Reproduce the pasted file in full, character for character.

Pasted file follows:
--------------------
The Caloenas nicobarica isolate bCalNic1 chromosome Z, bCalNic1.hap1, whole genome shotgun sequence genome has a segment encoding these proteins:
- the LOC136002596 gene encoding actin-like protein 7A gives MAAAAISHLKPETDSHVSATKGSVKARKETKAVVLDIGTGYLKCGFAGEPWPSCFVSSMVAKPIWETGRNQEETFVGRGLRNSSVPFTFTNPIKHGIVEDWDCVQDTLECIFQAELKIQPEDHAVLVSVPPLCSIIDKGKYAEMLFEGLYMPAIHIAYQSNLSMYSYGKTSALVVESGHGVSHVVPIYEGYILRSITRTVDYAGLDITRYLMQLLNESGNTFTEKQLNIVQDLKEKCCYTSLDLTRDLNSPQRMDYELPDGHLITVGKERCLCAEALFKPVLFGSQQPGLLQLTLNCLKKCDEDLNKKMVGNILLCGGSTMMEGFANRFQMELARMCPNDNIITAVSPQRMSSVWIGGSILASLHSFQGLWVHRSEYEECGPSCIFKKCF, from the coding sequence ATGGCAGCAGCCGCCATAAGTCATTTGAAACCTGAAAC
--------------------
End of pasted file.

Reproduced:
The Caloenas nicobarica isolate bCalNic1 chromosome Z, bCalNic1.hap1, whole genome shotgun sequence genome has a segment encoding these proteins:
- the LOC136002596 gene encoding actin-like protein 7A gives MAAAAISHLKPETDSHVSATKGSVKARKETKAVVLDIGTGYLKCGFAGEPWPSCFVSSMVAKPIWETGRNQEETFVGRGLRNSSVPFTFTNPIKHGIVEDWDCVQDTLECIFQAELKIQPEDHAVLVSVPPLCSIIDKGKYAEMLFEGLYMPAIHIAYQSNLSMYSYGKTSALVVESGHGVSHVVPIYEGYILRSITRTVDYAGLDITRYLMQLLNESGNTFTEKQLNIVQDLKEKCCYTSLDLTRDLNSPQRMDYELPDGHLITVGKERCLCAEALFKPVLFGSQQPGLLQLTLNCLKKCDEDLNKKMVGNILLCGGSTMMEGFANRFQMELARMCPNDNIITAVSPQRMSSVWIGGSILASLHSFQGLWVHRSEYEECGPSCIFKKCF, from the coding sequence ATGGCAGCAGCCGCCATAAGTCATTTGAAACCTGAAAC